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Helmut Oberlander, right, leaves the courthouse in Kitchener, Ont., in a Nov. 4, 2003, file photo. The Supreme Court's decision moves Oberlander one step closer to possible deportation.

Peter Lee/CP

Jewish groups across Canada hailed the Supreme Court’s decision not to allow an elderly man who lied about his time working for a Nazi death squad to continue his fight to retain Canadian citizenship, while his family decried the move as a miscarriage of justice.

The Supreme Court, as per its custom, did not provide reasons for refusing to hear the appeal from Helmut Oberlander. But the decision – the latest in a legal saga that’s stretched on since 1995 – means the 95-year-old man is now one step closer to formal deportation from Canada.

The Ukrainian-born Mr. Oberlander was a member of the Ek 10a, a mobile death squad that operated behind the German army’s front line in the eastern occupied territories and was part of a force responsible for killing millions of people, most of them Jews, during the Second World War.

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Mr. Oberlander has long maintained that he did not take part in any atrocities, but Jewish groups said his mere membership in the squad should bar him from continued residency in Canada.

“Far too many Nazis have managed to get away with murder, live relatively normal lives and enjoy the freedom their victims were robbed of during the Holocaust,” said a statement from the Friends of Simon Wiesenthal Centre for Holocaust Studies. “While justice in this case is long overdue, it is not too late for justice to be served.”

“We are heartened that the government and courts stand with us in pursuing justice,” read a statement from the Centre for Israel and Jewish Affairs. “Even now, we are haunted by the heinous crimes committed against us and our families. We are pained by the thought that there are still Nazi war criminals who conceal their past and live among us.”

But Mr. Oberlander’s family issued a statement saying justice has not been served for a man they describe as an “upstanding” community member who deserves to spend the rest of his life in the country he’s called home for decades.

“Mr. Oberlander has been unjustly persecuted for 24 years by the Government of Canada,” the statement reads. “Mr. Oberlander has never been charged with any crime. The Government of Canada has never produced a shred of evidence against Mr. Oberlander. No such evidence exists because he has never directly or indirectly contributed to any crime.”

Courts have repeatedly agreed Mr. Oberlander’s citizenship should be revoked on the grounds that he lied about his participation in the EK 10a.

In June, 2017, the federal government revoked Mr. Oberlander’s Canadian citizenship for the fourth time since the mid-1990s. In doing so, the government maintained he was complicit in war crimes by belonging to the death squad.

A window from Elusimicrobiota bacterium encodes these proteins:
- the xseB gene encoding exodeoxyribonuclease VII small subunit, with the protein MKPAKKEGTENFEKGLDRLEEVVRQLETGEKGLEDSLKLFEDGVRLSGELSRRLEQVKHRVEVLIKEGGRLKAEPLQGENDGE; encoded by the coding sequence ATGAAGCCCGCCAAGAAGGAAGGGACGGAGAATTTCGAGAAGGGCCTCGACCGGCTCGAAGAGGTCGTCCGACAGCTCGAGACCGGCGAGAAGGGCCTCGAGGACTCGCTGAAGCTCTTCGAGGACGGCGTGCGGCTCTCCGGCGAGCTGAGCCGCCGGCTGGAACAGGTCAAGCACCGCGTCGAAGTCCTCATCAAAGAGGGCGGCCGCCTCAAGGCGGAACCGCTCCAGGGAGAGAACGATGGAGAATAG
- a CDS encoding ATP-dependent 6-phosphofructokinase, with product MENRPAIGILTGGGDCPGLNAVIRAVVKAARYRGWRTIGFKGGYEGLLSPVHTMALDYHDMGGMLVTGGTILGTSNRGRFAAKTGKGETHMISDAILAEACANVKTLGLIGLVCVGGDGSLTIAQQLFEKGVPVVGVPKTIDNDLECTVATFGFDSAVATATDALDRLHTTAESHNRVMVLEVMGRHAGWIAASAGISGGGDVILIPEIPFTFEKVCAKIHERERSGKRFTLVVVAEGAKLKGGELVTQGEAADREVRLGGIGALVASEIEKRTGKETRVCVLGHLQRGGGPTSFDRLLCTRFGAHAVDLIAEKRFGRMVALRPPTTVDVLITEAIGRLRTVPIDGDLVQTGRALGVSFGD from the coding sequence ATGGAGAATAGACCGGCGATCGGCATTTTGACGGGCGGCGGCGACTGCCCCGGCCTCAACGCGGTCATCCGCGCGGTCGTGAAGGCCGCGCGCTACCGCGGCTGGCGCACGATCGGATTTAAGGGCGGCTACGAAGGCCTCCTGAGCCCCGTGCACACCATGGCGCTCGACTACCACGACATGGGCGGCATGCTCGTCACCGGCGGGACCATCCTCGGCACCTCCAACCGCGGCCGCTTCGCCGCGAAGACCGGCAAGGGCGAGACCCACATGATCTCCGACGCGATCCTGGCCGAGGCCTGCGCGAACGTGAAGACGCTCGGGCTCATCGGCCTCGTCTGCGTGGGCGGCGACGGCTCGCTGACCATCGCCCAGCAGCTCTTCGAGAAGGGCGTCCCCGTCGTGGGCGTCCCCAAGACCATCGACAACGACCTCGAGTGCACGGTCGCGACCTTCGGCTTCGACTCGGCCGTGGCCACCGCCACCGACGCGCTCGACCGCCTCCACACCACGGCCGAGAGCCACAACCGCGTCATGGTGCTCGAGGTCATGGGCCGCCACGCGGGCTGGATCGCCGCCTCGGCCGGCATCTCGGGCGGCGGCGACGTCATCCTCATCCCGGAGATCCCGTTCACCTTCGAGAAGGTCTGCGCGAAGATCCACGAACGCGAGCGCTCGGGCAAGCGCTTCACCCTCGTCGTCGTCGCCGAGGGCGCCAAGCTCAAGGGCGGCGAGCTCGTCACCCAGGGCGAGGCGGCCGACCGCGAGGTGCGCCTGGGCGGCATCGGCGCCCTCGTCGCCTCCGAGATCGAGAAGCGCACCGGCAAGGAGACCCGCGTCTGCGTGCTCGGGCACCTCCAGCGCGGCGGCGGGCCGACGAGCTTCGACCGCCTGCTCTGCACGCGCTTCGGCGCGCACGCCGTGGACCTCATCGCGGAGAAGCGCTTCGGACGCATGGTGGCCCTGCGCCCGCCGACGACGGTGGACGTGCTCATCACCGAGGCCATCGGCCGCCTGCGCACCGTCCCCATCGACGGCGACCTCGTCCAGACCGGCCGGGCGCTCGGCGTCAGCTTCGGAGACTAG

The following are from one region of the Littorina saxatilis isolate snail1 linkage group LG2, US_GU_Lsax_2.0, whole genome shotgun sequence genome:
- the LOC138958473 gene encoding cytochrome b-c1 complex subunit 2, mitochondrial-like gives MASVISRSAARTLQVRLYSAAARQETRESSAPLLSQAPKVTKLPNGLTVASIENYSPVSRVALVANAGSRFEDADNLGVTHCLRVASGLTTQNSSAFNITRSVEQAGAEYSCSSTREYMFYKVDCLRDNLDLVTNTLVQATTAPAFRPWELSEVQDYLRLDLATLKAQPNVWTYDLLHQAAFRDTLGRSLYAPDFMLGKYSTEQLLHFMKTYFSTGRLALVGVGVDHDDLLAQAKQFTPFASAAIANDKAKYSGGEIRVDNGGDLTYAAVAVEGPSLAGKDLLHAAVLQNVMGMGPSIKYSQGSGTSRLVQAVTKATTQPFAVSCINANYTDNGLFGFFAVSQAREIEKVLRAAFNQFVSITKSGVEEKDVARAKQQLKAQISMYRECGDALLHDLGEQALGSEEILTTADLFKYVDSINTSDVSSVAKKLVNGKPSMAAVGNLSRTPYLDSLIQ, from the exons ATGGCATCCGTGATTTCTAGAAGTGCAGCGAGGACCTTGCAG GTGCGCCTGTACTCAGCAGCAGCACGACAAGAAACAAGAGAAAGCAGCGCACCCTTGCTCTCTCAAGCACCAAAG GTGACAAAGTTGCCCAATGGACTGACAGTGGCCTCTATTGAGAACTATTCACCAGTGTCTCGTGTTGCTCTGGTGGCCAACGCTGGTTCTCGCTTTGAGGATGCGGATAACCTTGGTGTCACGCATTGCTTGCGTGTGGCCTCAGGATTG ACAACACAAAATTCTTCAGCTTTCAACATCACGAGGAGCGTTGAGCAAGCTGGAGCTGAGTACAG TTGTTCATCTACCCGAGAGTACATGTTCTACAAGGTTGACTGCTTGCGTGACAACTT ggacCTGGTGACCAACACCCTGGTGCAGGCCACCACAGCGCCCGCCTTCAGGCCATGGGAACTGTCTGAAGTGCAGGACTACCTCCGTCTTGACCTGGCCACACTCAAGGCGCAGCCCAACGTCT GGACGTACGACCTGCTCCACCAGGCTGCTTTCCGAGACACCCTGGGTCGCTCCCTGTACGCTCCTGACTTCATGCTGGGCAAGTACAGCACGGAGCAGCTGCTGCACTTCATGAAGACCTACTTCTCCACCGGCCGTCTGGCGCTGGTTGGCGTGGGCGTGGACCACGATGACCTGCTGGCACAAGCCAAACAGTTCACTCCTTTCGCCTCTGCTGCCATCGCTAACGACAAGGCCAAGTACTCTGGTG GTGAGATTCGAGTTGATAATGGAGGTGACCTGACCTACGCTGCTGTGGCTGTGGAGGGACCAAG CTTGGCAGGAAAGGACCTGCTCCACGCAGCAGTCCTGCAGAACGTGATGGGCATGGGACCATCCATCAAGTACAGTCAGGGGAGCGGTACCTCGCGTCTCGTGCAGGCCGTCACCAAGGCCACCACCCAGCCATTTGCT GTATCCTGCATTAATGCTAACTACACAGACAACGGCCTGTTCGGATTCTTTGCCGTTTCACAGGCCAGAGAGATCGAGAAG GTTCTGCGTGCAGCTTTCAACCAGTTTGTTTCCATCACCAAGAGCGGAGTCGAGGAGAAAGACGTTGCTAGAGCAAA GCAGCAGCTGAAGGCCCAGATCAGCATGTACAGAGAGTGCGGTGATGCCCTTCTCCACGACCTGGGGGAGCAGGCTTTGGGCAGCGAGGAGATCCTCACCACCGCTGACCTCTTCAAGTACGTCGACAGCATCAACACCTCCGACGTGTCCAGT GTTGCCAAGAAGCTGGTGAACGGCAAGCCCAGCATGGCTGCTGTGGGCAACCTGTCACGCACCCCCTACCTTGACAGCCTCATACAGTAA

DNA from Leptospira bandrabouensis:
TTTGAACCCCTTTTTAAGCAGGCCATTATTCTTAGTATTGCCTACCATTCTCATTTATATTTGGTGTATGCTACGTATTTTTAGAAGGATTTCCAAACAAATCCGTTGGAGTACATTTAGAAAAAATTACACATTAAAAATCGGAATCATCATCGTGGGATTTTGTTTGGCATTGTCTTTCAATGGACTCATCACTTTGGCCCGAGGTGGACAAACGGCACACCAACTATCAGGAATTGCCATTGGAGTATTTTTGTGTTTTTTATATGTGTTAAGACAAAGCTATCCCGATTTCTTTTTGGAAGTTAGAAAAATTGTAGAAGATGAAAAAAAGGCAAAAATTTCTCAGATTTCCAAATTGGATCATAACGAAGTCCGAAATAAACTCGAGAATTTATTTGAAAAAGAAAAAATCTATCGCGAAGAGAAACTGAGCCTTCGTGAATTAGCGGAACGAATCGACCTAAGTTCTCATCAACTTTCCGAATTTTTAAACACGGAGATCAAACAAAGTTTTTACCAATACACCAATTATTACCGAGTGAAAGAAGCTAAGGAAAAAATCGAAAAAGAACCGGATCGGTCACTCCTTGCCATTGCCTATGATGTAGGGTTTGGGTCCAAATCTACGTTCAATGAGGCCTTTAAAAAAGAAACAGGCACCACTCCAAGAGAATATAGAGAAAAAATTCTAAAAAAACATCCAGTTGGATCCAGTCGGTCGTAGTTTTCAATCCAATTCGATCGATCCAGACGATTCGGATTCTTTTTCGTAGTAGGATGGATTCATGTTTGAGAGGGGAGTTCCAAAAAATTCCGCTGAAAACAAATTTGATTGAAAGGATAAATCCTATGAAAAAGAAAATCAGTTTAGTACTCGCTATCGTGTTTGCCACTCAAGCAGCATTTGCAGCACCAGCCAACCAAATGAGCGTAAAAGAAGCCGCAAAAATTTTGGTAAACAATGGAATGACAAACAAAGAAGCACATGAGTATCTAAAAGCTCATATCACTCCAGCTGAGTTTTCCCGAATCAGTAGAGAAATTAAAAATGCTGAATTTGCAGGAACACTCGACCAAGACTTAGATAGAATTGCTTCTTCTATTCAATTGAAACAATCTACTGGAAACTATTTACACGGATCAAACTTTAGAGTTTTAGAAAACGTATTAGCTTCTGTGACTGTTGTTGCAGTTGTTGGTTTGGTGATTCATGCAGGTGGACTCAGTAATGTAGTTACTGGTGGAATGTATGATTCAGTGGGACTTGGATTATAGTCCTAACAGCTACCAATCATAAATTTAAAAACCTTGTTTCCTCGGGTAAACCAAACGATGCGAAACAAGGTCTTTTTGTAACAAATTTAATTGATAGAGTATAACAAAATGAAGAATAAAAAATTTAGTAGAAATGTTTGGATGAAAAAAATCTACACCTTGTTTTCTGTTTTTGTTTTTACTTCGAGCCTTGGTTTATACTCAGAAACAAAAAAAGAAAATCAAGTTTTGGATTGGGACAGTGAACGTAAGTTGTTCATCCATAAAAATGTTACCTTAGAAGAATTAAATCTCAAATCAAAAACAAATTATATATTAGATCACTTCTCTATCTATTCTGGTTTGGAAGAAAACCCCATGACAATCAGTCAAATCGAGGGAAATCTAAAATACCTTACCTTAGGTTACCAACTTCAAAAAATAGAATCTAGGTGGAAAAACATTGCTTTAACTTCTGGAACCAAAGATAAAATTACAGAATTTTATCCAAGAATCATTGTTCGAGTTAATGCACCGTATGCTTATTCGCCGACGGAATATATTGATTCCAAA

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Mr. Oberlander, who came to Canada in 1954 and became a citizen in 1960, has long argued he was conscripted into the unit as a 17-year-old and risked execution had he tried to leave. He has insisted he acted as an interpreter and took no part in the killings.

The retired real estate developer, now living in Waterloo, Ont., did not disclose his wartime experience when he applied to emigrate, upon entering Canada or when seeking citizenship.

In September, 2018, Federal Court Judge Michael Phelan upheld the government’s decision as reasonable. Justice Phelan said Federal Court Judge Andrew MacKay in 2000 had found Mr. Oberlander knew about the unit’s brutality and was complicit in its war crimes by acting as an interpreter.

However, Mr. Oberlander’s lawyers maintained Justice Phelan misinterpreted Justice MacKay’s decision and was in fact leaning on his own previous ruling from 2008 – one that was upended on appeal. They argued Justice Phelan was biased because of his involvement in the case 10 years earlier.

The case has worked its way through various appeal courts since, with Thursday’s decision marking the end of the legal battle.

Mr. Oberlander’s lawyer, Ronald Poulton, said the government’s likely next step will be to arrange a proceeding before the immigration division and try to obtain a deportation order.

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He said his client, who now lives with both vision and hearing loss, is officially stateless and does not know where he would go if deported.

Immigration, Refugees and Citizenship Canada referred questions on Mr. Oberlander’s future to the Canadian Border Services Agency, but said the government was “pleased” with the Supreme Court’s decision and determined to “deny safe haven” to those with ties to war crimes.

“While we do not take citizenship revocation lightly, we recognize that it is necessary in cases of fraud, false representation or where the individual knowingly concealed material circumstances,” Immigration Minister Marco Mendicino said in a statement.

The CBSA, citing privacy laws, declined to comment on Mr. Oberlander’s case.

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